Managing our water resources, whether across an entire river basin or on a single field of corn, is not easy, and none would claim that it can be done perfectly. The challenge of water management encompasses more than just supplying adequate water to meet various uses. Water managers include anyone who “touches” the water, including federal and state agencies, conservancy districts, and canal companies, as well as end-users like farmers. The newly unveiled Colorado Water Plan has put collaboration between all water managers involved in a beneficial use near the top of the list for solving our future water problems. Recently, a group of water managers, including irrigators, has joined together with Colorado State University (CSU) researchers to address agricultural water issues in the Lower Arkansas River Valley (LARV).
The group, called the Arkansas River Management Action Committee (ARMAC), was started under a USDA-sponsored project at CSU with a goal of finding effective ways to improve irrigation water management, while assuring compliance with legal-institutional constraints on the river. Initiated in May of 2015, the group has provided valuable feedback from the water stakeholders in the LARV that will prove valuable in meeting the following specific objectives: (1) Identify feasible conservation practices and describe their impact on improving water quality, boosting agricultural productivity and saving water in the irrigated stream-aquifer system, (2) Identify river-reservoir system operation strategies at the basin scale that permit implementation of conservation practices so as to comply with State water law and the Interstate River Compact, (3) Measure the economic standing of alternative conservation practices and river-reservoir operation/flow augmentation options, and (4) Incorporate data on the impacts of conservation practices and river operation/flow augmentation options that encourage participation by stakeholders and also educates policy makers to the benefits of integrated basin-wide water management.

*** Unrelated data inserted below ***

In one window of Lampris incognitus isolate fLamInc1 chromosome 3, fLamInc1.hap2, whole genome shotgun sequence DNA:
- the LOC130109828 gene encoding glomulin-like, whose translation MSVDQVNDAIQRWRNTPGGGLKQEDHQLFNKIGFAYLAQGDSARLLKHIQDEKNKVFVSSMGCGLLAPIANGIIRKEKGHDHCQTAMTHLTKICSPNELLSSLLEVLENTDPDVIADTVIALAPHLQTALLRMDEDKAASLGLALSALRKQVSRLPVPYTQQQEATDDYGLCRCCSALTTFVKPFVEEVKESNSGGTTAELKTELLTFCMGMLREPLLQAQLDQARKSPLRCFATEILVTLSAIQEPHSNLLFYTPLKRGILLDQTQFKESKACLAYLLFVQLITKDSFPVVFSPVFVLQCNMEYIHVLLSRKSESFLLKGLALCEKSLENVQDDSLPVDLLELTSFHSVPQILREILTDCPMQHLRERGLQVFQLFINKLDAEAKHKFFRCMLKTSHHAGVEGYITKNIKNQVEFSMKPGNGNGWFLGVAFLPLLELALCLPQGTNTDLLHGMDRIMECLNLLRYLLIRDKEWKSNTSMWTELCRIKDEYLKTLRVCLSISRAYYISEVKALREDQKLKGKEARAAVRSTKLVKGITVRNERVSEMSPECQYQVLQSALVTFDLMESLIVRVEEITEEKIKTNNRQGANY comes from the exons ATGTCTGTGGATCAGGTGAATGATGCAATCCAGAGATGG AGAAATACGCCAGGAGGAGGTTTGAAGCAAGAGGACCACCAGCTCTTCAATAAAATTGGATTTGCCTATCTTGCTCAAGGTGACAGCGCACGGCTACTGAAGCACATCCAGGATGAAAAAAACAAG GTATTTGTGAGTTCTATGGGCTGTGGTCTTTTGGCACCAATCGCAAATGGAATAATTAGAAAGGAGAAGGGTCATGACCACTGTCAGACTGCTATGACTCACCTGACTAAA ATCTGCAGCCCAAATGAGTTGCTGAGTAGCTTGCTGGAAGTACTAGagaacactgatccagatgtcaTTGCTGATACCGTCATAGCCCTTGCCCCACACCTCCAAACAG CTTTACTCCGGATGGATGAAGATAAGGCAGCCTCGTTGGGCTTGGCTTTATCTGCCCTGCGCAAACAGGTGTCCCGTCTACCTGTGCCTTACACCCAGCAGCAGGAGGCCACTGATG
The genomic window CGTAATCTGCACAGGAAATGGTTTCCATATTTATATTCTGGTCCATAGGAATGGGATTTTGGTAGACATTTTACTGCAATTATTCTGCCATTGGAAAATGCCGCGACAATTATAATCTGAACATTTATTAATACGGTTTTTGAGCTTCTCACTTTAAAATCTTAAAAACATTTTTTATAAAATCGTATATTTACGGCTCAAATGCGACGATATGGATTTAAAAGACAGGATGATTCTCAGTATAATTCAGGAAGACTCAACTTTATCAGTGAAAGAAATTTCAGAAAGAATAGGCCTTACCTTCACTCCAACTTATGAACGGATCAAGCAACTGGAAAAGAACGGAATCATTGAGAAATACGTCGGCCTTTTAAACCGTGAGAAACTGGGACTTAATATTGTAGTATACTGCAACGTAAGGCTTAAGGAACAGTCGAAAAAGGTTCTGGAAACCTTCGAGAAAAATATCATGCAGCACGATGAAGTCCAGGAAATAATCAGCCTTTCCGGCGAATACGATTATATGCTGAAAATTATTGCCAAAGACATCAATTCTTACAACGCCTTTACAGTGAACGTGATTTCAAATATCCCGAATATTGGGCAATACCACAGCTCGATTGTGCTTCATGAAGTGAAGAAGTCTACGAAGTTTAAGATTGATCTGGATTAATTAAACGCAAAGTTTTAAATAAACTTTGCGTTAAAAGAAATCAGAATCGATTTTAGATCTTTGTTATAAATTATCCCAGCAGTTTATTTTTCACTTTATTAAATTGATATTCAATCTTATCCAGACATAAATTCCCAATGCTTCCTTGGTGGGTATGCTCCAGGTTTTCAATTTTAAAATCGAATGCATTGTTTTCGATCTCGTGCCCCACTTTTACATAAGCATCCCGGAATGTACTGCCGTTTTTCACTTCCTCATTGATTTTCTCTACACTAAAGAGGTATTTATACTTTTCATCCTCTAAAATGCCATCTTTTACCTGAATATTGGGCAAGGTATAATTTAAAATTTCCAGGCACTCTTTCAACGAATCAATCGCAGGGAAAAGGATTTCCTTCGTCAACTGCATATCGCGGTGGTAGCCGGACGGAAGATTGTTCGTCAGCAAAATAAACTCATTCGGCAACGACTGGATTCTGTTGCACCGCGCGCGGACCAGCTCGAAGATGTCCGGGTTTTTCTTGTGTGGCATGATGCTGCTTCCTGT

As the project continues, and researchers collaborate with the local stakeholders through the ARMAC, results will be distributed for broader public input. The expected output is a recommended set of management actions that will meet the needs of all water users while enhancing the productivity and environmental health of the LARV. For more information, contact Blake Osborn, Water Resources Specialist for CSU, email@example.com.
Submitted to the BARN by:
Blake Osborn, Water Resources Specialist, Colorado Water Institute, CSU Extension; (719) 545-1845 Office; Blake.firstname.lastname@example.org